Homeschool Groups Meeting Community Needs
When our family started homeschooling there was no Internet so connections with other homeschoolers were on a local meeting level or through mail. Even when the Internet came along it took a while for the variety of resources and choices there are today. I have spoken with many homeschoolers through the years who say there are no support groups in their area or only groups that do not meet their families needs, for example where they have to sign a statement of faith that they can't sign. Below I will tell you a little about the group we started and ran for over 10 years and give you some ideas for finding or starting your own group or coop.
How Our Homeschool Group Evolved
Our support group began with a group of moms who had attended La Leche League meetings together and then a local parenting group. As our children approached "school" age many of us knew that public school was not the right choice for our children. Several members of our group had already been doing cooperative preschool at each others houses for a couple of years. Around this time one of the other founders of our group and I attended a statewide homeschooling conference. One of the breakout sessions was on support groups. We eagerly attended hoping to gain lots of insight for our fledgling group. What we found were those there who had experience talked about the groups they had done in the past and how they never lasted long. They said conflicts about ideas and lack of interest or changing interests of their children took hold. We were discouraged by what we heard but determined to try. As I already told you we were able to make it work and keep it going until our children had outgrown the need. At that point we tried for several years to mentor some younger families to take over leadership of the group but were unable to find anyone with the commitment. By that time there were a lot more groups and resources in the community and on line.
What is the Need for Homeshoolers in Your Community?
Our group did many things that made homeschooling more fun for a lot of kids and I would encourage you to think about how you and other families in your area could benefit from a group if you don't have one already or one that is meeting the needs you have. Our group was secular which filled a big gap in our community where there was a large religious group that only meet the needs of those who be lived as the leadership did and were willing to sign their statement of faith. Even for those with common religious beliefs the fact that they excluded younger siblings at activities did not work for many families.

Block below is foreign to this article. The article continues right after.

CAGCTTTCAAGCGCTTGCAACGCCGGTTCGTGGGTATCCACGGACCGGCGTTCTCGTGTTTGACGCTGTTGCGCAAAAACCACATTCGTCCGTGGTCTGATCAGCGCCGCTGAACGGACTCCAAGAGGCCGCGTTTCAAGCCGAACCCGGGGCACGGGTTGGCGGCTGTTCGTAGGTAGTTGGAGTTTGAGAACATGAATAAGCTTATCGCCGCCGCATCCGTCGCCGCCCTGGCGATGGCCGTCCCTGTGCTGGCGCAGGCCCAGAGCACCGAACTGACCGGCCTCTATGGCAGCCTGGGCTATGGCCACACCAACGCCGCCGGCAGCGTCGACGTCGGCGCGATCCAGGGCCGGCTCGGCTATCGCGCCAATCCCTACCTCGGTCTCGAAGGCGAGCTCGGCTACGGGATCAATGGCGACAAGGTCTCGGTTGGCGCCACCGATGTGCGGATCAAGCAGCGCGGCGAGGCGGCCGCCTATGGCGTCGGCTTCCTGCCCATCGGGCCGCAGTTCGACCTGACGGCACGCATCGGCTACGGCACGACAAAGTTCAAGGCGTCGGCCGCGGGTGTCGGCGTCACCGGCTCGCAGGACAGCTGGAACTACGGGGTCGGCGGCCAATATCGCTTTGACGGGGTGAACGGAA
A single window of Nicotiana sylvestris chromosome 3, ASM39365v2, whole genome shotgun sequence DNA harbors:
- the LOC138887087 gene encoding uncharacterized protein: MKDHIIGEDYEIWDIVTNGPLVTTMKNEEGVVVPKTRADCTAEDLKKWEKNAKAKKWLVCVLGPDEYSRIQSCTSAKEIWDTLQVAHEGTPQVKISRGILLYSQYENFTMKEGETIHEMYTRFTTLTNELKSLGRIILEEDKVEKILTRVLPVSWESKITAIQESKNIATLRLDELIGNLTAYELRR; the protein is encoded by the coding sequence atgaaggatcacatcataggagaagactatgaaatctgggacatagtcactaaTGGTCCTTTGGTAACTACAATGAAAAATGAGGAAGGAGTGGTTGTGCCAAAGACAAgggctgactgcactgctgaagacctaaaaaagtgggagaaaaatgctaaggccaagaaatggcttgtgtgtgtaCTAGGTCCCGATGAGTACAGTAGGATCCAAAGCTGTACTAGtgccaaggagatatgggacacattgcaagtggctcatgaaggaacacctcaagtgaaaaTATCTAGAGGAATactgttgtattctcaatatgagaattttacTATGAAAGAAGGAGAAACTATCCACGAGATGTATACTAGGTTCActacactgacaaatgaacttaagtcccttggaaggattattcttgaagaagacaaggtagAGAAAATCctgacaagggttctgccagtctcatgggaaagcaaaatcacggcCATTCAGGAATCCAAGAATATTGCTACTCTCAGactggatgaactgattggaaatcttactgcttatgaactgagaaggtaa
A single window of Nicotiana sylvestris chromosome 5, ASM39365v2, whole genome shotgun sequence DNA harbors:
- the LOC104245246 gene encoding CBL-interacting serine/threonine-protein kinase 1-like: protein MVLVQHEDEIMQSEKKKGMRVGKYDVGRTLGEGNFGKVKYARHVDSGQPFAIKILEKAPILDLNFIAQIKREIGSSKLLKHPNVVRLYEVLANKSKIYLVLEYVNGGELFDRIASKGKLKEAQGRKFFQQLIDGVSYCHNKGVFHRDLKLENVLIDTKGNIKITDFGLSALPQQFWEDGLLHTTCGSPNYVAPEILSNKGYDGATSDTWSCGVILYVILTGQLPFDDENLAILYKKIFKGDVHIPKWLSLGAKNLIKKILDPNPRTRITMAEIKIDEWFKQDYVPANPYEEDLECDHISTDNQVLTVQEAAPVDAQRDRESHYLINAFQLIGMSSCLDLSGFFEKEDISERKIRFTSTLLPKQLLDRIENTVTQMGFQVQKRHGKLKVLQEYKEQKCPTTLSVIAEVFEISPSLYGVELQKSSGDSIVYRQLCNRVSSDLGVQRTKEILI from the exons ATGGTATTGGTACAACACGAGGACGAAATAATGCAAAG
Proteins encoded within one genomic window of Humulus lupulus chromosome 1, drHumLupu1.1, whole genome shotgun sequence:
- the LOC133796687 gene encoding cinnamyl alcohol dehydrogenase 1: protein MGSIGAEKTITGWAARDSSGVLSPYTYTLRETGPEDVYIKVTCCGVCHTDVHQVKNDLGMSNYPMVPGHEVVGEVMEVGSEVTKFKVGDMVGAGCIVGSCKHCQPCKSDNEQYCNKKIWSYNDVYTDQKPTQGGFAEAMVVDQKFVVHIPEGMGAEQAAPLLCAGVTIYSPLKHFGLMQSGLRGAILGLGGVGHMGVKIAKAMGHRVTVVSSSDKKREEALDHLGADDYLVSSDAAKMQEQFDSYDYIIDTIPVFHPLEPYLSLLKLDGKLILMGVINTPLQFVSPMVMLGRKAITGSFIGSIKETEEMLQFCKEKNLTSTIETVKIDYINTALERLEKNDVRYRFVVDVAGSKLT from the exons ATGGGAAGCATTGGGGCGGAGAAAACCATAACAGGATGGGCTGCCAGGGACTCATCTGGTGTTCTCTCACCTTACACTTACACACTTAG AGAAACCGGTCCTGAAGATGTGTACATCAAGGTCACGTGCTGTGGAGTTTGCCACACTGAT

There will always be a need for different kind of groups in any community, later there was one a local group that focused on families that had at least one children with special needs. Our group used to run information nights once or twice a year to introduce homeschooling to new homeschoolers. When we put our announcements in the papers we always got calls from homeschoolers who were glad to know they weren't alone in needing a group that wasn't based on religion.
Our Homeshooling Group's Philosophy
Instead of religion or a certain style of learning we based our group on our philosophy for raising children. Here is what we came up with and gave to all new members.
- We believe that the decision to homeschool is personal and everyone has
the right to homeschool in their own manner and for their own reasons.
- We feel that there should be a respectful attitude toward all people, including
- Please be attentive to your children's needs during field trips/activities.
- Please try to focus on positive behavior.
- Allow discovery within the boundaries of obedience (i.e. follow appropriate
rules for field trips).
- Verbal reprimands are acceptable without attacking character.
- Physical discipline is unacceptable at group activities and field trips.
- Conflicts between two children will be handled by a separation and cooling
off period. Then encourage children to find a solution.
Diversity Benefits Homeschooler's Learning
The diversity in our group lead to many learning experiences for our children. We did do not do any religious activities under the auspices of the group, but we did promote activities from individuals and other groups in our newsletter and let people pick and choose. We have a member with a farm who does a yearly program at Christmas to cut branches on their farm and make wreaths. One year our family ran a model Passover Seder for the group, which was so popular we had to do it morning and afternoon. Also one year we had a Thanksgiving feast, which was a lot of fun.
Homeschool Group Activities
Our group did monthly field trips, bimonthly parent meetings, ran gymnastic classes, field days, a bowling league, and many other small groups within our group have met other needs. We found one of the keys to keeping group going for so long was much like homeschooling you need to constantly reevaluate what works and make changes as needs change.
How to Develop Your Own Homeschool Support Network